From our international readers, I’m curious: What pieces of oratory are similarly remembered in the British-English world, or in other non-English-speaking countries?


Expiration Dates

Thursday, November 19, 2009 \AM\.\Thu\.

Something cheerful for a Thursday morning!  Click here to see the mandatory retirement dates of arguably some of the worst Catholic bishops in this country.  Hattip to The Indentured Servant Girl.


Almost Chosen People

Thursday, November 19, 2009 \AM\.\Thu\.

Mr. President and Gentlemen of the Senate of the State of New-Jersey: I am very grateful to you for the honorable reception of which I have been the object. I cannot but remember the place that New-Jersey holds in our early history. In the early Revolutionary struggle, few of the States among the old Thirteen had more of the battle-fields of the country within their limits than old New-Jersey. May I be pardoned if, upon this occasion, I mention that away back in my childhood, the earliest days of my being able to read, I got hold of a small book, such a one as few of the younger members have ever seen, “Weem’s Life of Washington.” I remember all the accounts there given of the battle fields and struggles for the liberties of the country, and none fixed themselves upon my imagination so deeply as the struggle here at Trenton, New-Jersey. The crossing of the river; the contest with the Hessians; the great hardships endured at that time, all fixed themselves on my memory more than any single revolutionary event; and you all know, for you have all been boys, how these early impressions last longer than any others. I recollect thinking then, boy even though I was, that there must have been something more than common that those men struggled for; that something even more than National Independence; that something that held out a great promise to all the people of the world to all time to come; I am exceedingly anxious that this Union, the Constitution, and the liberties of the people shall be perpetuated in accordance with the original idea for which that struggle was made, and I shall be most happy indeed if I shall be an humble instrument in the hands of the Almighty, and of this, his almost chosen people, for perpetuating the object of that great struggle. You give me this reception, as I understand, without distinction of party. I learn that this body is composed of a majority of gentlemen who, in the exercise of their best judgment in the choice of a Chief Magistrate, did not think I was the man. I understand, nevertheless, that they came forward here to greet me as the constitutional President of the United States — as citizens of the United States, to meet the man who, for the time being, is the representative man of the nation, united by a purpose to perpetuate the Union and liberties of the people. As such, I accept this reception more gratefully than I could do did I believe it was tendered to me as an individual.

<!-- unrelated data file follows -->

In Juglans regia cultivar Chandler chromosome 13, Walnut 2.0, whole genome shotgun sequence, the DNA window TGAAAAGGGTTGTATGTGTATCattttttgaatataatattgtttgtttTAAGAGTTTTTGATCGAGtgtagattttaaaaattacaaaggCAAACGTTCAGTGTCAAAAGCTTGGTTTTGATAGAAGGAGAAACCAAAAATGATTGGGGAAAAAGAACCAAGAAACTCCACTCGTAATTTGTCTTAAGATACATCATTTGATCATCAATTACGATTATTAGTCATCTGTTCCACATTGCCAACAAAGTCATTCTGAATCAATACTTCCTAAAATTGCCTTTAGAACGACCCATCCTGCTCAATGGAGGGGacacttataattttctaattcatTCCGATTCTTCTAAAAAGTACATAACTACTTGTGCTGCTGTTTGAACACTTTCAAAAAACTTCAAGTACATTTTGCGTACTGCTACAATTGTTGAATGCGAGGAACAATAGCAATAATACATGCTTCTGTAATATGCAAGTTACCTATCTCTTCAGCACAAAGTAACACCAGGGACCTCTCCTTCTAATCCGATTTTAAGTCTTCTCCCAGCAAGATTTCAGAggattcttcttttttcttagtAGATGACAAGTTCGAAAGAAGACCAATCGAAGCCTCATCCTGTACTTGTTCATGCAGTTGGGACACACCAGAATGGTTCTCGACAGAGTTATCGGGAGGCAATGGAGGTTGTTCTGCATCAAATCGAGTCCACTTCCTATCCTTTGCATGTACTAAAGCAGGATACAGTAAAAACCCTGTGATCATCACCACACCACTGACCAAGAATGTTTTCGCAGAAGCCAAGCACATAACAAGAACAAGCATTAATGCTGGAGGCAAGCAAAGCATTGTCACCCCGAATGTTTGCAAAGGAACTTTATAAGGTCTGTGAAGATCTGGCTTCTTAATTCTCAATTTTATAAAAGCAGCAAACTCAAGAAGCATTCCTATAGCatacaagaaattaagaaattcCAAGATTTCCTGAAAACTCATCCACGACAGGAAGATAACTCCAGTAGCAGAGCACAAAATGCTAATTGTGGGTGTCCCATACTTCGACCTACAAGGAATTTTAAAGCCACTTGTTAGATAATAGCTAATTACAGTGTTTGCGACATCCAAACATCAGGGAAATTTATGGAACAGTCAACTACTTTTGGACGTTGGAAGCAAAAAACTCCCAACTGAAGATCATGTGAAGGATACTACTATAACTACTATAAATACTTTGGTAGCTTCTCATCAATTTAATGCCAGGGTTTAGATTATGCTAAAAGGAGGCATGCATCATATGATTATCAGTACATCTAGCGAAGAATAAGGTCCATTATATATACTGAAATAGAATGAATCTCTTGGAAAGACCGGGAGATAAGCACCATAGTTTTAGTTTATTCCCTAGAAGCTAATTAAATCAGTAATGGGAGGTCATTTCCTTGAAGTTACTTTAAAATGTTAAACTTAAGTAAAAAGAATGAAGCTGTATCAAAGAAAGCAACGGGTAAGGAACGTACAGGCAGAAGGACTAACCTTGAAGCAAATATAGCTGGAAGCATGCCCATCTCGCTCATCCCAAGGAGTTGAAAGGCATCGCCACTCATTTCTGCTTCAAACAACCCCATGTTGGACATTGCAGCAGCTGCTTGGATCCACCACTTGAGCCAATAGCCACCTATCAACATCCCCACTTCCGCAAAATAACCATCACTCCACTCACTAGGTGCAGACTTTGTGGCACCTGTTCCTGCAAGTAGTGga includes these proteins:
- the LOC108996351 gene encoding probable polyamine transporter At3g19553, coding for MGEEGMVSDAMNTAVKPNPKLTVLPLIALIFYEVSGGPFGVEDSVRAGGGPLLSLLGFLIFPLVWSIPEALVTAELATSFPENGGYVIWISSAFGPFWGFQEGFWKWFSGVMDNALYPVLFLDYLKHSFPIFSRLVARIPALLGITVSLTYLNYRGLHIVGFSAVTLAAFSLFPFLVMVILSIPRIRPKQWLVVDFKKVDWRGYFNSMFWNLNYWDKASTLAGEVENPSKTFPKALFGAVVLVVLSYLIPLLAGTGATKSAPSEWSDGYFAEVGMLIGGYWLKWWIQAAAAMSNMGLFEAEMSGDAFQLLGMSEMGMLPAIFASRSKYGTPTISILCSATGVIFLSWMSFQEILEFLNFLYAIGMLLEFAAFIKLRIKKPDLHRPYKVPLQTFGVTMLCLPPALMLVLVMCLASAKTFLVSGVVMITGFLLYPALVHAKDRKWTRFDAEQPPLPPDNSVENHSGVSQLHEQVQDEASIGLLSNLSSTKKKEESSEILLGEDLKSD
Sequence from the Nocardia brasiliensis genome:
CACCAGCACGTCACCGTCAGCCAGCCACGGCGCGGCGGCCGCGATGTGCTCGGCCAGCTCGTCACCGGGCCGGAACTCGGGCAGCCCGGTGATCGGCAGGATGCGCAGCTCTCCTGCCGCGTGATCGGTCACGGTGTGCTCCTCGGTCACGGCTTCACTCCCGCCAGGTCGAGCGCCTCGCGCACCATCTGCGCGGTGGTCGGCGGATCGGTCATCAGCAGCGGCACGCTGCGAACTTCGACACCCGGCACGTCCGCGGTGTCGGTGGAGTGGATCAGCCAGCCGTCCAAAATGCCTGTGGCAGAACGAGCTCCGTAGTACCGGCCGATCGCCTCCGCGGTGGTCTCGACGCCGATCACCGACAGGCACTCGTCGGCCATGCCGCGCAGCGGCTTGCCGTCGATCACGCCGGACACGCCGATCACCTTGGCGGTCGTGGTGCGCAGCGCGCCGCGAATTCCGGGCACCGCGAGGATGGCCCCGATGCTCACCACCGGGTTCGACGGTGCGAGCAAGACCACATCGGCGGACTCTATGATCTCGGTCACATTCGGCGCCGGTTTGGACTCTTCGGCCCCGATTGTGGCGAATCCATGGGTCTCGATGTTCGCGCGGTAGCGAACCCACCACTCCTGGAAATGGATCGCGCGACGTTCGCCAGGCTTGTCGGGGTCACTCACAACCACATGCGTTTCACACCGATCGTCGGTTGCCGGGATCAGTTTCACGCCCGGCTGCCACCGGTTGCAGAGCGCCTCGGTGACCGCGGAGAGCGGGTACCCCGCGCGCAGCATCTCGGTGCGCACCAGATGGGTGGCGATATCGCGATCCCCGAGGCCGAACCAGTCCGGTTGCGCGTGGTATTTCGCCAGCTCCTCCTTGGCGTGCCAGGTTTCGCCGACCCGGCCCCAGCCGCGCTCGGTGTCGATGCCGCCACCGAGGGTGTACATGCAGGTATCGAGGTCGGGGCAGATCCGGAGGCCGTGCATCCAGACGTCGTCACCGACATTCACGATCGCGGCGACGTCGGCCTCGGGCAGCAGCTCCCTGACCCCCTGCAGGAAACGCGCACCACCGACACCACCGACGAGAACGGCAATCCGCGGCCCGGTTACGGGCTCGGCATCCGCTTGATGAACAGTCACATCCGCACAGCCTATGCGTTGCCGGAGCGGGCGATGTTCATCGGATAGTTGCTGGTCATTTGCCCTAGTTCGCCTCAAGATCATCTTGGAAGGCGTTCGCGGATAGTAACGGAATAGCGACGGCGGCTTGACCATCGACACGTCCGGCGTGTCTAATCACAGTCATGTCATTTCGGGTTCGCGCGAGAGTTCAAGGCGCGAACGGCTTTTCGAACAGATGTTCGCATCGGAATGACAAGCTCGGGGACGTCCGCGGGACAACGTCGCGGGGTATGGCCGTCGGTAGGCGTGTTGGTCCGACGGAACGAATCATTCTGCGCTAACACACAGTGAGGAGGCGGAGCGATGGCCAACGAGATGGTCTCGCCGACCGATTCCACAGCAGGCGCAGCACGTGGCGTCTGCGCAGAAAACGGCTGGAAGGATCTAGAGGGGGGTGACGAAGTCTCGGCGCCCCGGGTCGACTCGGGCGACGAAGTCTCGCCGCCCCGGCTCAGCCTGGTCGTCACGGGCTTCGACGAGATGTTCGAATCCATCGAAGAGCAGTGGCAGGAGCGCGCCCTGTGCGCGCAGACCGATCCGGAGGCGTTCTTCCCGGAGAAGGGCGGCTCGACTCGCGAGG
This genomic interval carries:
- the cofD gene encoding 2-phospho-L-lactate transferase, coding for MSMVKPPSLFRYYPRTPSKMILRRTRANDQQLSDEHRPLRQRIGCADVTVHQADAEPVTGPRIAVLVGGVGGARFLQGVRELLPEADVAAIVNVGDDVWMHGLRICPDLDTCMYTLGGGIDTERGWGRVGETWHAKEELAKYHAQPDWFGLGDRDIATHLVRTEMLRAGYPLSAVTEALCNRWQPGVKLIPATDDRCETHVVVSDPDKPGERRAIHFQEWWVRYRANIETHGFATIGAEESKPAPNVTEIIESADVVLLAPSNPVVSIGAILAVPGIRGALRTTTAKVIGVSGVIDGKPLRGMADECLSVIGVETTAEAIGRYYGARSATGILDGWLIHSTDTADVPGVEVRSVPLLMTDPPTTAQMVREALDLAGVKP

Abraham Lincoln, February 21, 1861

Announcing a new blog, Almost Chosen People.  It is a blog dedicated to American history up through Reconstruction.  I am one of the contributors.  A fair amount of my initial posts at this blog will be reposts of material first posted at The American Catholic, but they will be interspersed with new material.  My fellow contributors, including Paul Zummo of the Cranky Conservative, and Dale Price of Dyspeptic Mutterings,  will be providing posts that will be well worth reading, so please stop by.  Needless to say, although I’ll say it anyway, this new blog will not lessen my posting frequency here at The American Catholic.